The League has a dedicated team campaigning on protecting animals in Scotland, who work alongside our teams in the rest of the UK.

Our main campaigns at the moment are:

  • Really banning foxhunting in Scotland
  • Banning snares
  • Ending driven grouse shooting in Scotland

Our team works closely with the Scottish Government, MSPs, civil servants and other key players.


Fox Hunting in Scotland

The League Against Cruel Sports won a victory when the Scottish Parliament passed legislation intending to ban foxhunting, the Protection of Wild Mammals Act, in 2002.

While there is no threat that the law governing hunting in Scotland will be repealed, the League has published the results of a two year investigation which we shows weaknesses in the law allow hunting in Scotland to continue. 

We are convinced that the current legislation should be strengthened to ensure that packs of hounds are no longer encouraged to chase and kill wild mammals across the Scottish countryside.

We were pleased therefore when our investigations led to a Scottish Government announced a review of the legislation, led by Lord Bonomy. The League has been heavily involved with this review, including providing written and oral evidence, and submitting hundreds of hours of video evidence. In 2016, Lord Bonomy published his review, which supports key League calls on strengthening the hunting legislation in Scotland. We will be working with the Scottish Government to ensure the strongest possible protection for our wild mammals. 


Snaring in Scotland

As in other parts of the UK, we continue to press for a full ban on the sale, manufacture, possession and use of snares in Scotland. Snaring is a cruel, indiscriminate, ineffective and outdated method of predator control. 

The first time the Scottish Parliament considered snaring, the League and others campaigned very hard for a ban. However, we were opposed by pro-shooting organisations and as a compromise, the Scottish Government decided to introduce regulations on snaring with the Wildlife and Natural Environment (Scotland) Act 2011. They also committed to review the effectiveness of this legislation in 2016, and every five years thereafter.

The League believes that regulation is not working, is ineffective in addressing animal welfare concerns and the only way to address this is to completely ban the manufacture, sale and use of all snares.

In October 2016, a new report into snaring in Scotland, commissioned jointly by the League and OneKind found that regardless of any future ‘tweaks’ to the snaring legislation, snares would continue to be so unacceptably cruel and indiscriminate that an outright ban would be the only answer. The report cited instances of evisceration, strangulation and agonising deaths suffered by animals caught in snares, including non-target animals such as protected Scottish wildcats, mountain hares, badgers, hedgehogs, deer, otters and even family pets.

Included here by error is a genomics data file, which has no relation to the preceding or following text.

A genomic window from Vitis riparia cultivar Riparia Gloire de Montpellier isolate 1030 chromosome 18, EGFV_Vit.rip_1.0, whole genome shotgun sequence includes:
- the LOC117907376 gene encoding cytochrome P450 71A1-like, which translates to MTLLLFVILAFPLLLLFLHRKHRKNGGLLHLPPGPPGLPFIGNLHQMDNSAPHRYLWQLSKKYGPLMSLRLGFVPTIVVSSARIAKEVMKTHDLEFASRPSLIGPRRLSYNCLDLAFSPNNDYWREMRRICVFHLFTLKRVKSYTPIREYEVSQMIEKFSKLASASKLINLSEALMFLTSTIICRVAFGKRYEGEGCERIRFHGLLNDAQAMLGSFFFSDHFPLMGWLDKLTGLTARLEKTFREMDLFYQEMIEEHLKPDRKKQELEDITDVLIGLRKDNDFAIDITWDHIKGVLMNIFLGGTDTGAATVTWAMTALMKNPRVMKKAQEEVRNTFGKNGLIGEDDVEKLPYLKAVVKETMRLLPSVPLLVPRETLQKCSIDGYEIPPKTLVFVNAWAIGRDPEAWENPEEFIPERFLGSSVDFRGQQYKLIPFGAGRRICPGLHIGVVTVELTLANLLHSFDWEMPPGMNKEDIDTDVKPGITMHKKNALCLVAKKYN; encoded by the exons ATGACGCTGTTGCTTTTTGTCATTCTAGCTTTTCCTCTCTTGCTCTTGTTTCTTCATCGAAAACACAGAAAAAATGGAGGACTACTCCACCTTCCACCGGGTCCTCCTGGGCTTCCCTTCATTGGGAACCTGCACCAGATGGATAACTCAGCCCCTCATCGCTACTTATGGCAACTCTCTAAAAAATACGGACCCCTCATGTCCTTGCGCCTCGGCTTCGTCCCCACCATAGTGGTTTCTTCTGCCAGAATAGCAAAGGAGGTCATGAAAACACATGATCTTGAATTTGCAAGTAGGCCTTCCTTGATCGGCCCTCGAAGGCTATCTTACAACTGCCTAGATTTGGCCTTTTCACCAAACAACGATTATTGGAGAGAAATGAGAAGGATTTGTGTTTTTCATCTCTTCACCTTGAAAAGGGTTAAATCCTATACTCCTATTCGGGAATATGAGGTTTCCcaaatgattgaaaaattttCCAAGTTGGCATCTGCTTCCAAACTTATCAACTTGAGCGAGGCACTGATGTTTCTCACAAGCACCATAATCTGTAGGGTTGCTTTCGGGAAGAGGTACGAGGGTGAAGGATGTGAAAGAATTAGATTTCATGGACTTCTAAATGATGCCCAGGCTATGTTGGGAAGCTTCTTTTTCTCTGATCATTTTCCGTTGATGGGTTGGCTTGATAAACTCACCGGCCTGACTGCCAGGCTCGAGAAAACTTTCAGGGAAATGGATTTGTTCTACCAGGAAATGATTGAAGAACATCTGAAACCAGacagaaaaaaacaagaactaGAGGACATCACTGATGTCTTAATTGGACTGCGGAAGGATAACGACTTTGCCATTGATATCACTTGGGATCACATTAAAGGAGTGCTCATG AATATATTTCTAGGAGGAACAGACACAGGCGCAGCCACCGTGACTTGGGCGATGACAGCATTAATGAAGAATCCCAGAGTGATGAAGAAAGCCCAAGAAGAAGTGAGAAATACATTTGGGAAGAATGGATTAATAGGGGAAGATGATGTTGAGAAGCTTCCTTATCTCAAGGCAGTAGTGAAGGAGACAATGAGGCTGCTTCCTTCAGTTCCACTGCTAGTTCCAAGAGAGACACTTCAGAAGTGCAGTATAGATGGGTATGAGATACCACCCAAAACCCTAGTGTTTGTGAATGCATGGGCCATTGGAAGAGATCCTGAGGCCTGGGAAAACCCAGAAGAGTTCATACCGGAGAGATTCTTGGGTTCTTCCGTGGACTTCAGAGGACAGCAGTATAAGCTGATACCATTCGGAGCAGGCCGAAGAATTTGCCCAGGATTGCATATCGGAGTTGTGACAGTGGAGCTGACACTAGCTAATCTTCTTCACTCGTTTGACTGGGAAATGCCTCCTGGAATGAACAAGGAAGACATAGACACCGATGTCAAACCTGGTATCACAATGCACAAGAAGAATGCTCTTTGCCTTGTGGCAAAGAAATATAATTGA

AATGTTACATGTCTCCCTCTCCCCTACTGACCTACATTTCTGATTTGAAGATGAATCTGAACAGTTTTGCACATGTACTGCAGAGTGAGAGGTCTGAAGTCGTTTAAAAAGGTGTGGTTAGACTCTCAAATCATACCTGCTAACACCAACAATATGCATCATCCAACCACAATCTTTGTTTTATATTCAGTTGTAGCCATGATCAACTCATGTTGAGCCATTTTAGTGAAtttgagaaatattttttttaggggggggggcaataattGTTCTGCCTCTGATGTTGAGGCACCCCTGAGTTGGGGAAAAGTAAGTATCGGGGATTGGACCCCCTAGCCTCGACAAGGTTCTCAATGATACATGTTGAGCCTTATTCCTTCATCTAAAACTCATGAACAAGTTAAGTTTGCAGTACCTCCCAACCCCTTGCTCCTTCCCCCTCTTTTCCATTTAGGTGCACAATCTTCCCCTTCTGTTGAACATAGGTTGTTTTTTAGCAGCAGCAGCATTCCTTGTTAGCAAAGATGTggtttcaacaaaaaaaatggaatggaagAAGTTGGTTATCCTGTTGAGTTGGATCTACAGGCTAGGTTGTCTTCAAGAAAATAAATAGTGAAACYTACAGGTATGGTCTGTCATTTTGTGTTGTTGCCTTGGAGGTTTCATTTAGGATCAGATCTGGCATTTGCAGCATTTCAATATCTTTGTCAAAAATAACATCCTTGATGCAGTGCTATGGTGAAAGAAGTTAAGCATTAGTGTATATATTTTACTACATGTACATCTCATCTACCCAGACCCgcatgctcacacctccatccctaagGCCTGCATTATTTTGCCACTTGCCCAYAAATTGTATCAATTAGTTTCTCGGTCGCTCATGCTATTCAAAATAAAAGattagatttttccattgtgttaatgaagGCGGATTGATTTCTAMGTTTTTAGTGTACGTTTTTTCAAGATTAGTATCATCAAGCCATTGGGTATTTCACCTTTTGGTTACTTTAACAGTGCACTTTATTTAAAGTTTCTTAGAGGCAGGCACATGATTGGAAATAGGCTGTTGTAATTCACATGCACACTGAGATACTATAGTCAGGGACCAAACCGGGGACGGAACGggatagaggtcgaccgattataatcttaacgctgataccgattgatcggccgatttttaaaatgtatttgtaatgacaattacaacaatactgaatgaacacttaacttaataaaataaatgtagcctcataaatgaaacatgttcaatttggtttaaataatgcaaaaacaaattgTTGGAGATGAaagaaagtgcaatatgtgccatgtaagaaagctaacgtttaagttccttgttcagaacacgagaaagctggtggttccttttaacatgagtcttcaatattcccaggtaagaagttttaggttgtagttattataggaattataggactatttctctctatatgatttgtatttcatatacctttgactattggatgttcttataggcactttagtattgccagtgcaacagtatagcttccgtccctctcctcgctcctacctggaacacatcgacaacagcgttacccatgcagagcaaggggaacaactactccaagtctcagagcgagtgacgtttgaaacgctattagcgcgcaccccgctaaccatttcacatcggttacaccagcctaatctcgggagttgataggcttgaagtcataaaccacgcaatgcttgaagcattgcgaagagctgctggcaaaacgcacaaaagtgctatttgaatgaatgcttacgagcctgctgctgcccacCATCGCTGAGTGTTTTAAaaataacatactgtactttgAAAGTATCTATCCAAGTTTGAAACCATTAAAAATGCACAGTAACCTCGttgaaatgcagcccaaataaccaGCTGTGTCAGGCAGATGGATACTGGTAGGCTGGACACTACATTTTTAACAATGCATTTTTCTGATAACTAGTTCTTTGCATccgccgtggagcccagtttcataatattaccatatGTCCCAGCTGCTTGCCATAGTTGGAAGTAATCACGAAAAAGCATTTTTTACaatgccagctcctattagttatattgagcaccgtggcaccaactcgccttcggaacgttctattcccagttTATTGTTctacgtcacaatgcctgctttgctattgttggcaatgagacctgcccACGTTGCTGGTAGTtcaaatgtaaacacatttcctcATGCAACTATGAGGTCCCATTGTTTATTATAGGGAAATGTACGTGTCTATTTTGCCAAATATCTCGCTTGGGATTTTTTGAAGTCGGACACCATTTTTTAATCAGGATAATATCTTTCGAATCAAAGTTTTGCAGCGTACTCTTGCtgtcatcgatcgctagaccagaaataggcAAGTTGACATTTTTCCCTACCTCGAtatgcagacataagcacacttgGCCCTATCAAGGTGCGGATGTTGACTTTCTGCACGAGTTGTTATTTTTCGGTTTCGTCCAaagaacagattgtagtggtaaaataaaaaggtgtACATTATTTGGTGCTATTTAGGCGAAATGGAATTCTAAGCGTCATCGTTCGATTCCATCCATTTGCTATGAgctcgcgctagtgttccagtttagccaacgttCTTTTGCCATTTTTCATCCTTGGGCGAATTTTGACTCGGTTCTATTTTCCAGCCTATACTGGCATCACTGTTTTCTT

We continued to work with MSPs, the Scottish Government and other welfare organisations to campaign for a full ban on snares. We also held a fringe at SNP conference on snares in October 2016. In July 2016, the Scottish Government confirmed that Scottish Natural Heritage would conduct a limited review. We expect the review to be published shortly.


Shooting in Scotland

In particular, grouse shooting contributes to:

  • Wildlife crime - Predators, particularly raptors, are killed illegally to protect the grouse until they can be shot.
  • Environmental damage - Muirburn, or the practise of burning heather, has been linked to out of control fires and flooding
  • Dubious landowning patterns - Shooting takes place on vast swathes of Scotland. In some cases, communities were removed from the land to create sheep farms, which were then replaced by shoots, leaving only a scarcely viable population. Shooting contributes to problems associated with rural depopulation, rather than solving them.

Many other wild animals, including hares, foxes and others are persecuted by the game industry. We campaign to expose the unpleasant truths that the shooting industry would rather hide. You can find out more by reading the Intensification of Grouse Moor Management in Scotland, see below.


Find out more


How can I help?

  • Sign our petition to get hunting really banned in Scotland
  • Why not join our Scotland supporter group and get active with other like minded people? To find out more, get in touch!